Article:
There need be no prompting or stimulus. The imagination carries the child into new worlds that seem just as real as the real world because the real world hasn’t been explored yet. Exploration of the real and imagined worlds happens simultaneously, much to the bewilderment of parents, who see their children fascinated by the most ordinary things. Of course, to the child, the feather duster isn’t a feather duster – it’s a rare bird migrating home to Antarctica.
Because the imagination of early childhood is so untamed, it’s much better at communing with the source of imagination. We are made in the image and likeness of God. Because we are made in God’s image, we have the ability to imagine. Just as God imagined and then spoke creation into being, our imaginations help us see and celebrate all the profound links between our world and our world’s Creator.
Once upon a time, each of us imagined with unfettered power and scope. But even now, we can imagine ourselves into God’s presence and discover that we’ve been there all the while.
So we have dependence and imagination as vehicles of God’s revelation. And closely linked to imagination we have the expansive concept of wonder. Wonder comes in two forms, and young children exhibit both. First, wonder happens when you are in awe of something, when you are engrossed in something bigger than yourself that you cannot explain, nor do you desire to explain. In small children, this kind of wonder happens for all sorts of things – things that grown-ups consider mundane. The rain pattering a window, the dog’s fur, and the fireplace’s crackle each have the capacity to instill wonder in the young child who has never experienced these things before.
Second, wonder happens when the desire to explain creeps in, but the ability to explain does not yet exist. Here curiosity meets inexperience, and an explosion of questions results. But have you ever noticed that young children hardly ever ask yes/no questions? Theirs are often much deeper than they realize, especially their favorite question: “Why?” We adults have trained ourselves to look for answers. But wonderers like young children are happy exploring without needing such a goal at the end.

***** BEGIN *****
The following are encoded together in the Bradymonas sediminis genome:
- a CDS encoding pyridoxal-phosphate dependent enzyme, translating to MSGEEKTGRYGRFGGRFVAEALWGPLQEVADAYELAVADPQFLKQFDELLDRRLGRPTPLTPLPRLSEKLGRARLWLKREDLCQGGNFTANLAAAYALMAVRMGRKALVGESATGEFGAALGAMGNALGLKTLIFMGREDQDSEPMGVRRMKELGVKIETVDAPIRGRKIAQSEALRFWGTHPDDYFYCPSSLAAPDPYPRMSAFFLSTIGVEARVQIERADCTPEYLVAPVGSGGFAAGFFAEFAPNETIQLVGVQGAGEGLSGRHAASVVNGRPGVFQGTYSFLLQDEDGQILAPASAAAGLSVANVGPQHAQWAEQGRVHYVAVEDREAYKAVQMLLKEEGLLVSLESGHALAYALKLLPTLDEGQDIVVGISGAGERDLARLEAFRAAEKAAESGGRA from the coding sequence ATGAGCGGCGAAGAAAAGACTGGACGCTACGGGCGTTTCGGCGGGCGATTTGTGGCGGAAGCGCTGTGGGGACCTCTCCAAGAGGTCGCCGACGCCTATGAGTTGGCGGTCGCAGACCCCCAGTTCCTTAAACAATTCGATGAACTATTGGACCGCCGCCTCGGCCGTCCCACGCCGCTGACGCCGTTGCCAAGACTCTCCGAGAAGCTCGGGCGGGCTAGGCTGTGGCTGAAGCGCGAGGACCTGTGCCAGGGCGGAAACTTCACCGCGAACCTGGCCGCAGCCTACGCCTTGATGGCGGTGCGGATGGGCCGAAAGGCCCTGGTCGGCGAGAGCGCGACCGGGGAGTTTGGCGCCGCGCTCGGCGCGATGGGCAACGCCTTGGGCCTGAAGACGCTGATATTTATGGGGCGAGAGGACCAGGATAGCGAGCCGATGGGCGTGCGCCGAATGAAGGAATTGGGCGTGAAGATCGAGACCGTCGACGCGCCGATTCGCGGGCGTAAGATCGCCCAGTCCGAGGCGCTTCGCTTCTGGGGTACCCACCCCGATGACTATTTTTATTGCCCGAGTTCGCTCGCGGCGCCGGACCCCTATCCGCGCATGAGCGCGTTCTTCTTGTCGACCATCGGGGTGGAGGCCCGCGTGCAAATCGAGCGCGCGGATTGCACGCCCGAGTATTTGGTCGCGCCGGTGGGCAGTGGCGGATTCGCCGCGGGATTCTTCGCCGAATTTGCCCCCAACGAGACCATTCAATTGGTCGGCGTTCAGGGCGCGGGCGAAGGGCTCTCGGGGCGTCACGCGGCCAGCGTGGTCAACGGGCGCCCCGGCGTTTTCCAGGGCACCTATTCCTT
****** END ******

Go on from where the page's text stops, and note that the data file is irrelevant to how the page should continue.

Once upon a time, each of us had the ability to wonder. We can again. And when we do, our awe will prompt us to ask questions that do not have easy answers, but instead lead us deeper into the heart of God, who is the object of our wonder.
Dependence. Imagination. Wonder. Rediscovering these facets of ourselves helps us see God’s revelation in this world. And finally, we have the natural physical manifestation of imagination and wonder. This is called play. Play happens when we engage both our imaginations and our bodies. We dance to unheard music, we build castles with pillows and sheets, we sculpt mountain ranges with our mashed potatoes.
Play is the most common manner in which young children encounter and learn about the world. Play leads to better manual dexterity, better spatial relations, and more active imagination. There’s little separation between play and the rest of life. But at some point during childhood, play becomes segregated from the more serious side of life. And by the time we reach adulthood, many of us have simply lost the desire and ability to play at all.
As adults, our version of the play of small children is called recreation. It has other names as well: hobby time, dates with your spouse, relaxation, vacation, Sabbath. Just say the word “recreation” differently and see how our play reveals God’s work: re-creation.
Once upon a time, each of us played just for the sake of it. When we play now, God gives us the opportunity to rediscover the joy and delight we had as children. Such joy and delight connects us more deeply to the God who desires to make our joy complete.
In today’s Gospel lesson, Jesus thanks his Father for revealing to babies ways of seeing and entering into God’s presence. By granting this revelation to the youngest of children, which we all were once, God instilled in each of us certain knowledge and abilities that might atrophy from disuse but will never be lost completely. With God’s help, we can recapture our dependence. We can discover God’s image in our imagining. We can stumble into the sublime state of wonder. We can take joy in play. Once upon a time, these things came as naturally to us as breathing. And as we seek to grow deeper in our relationships with God, they can again.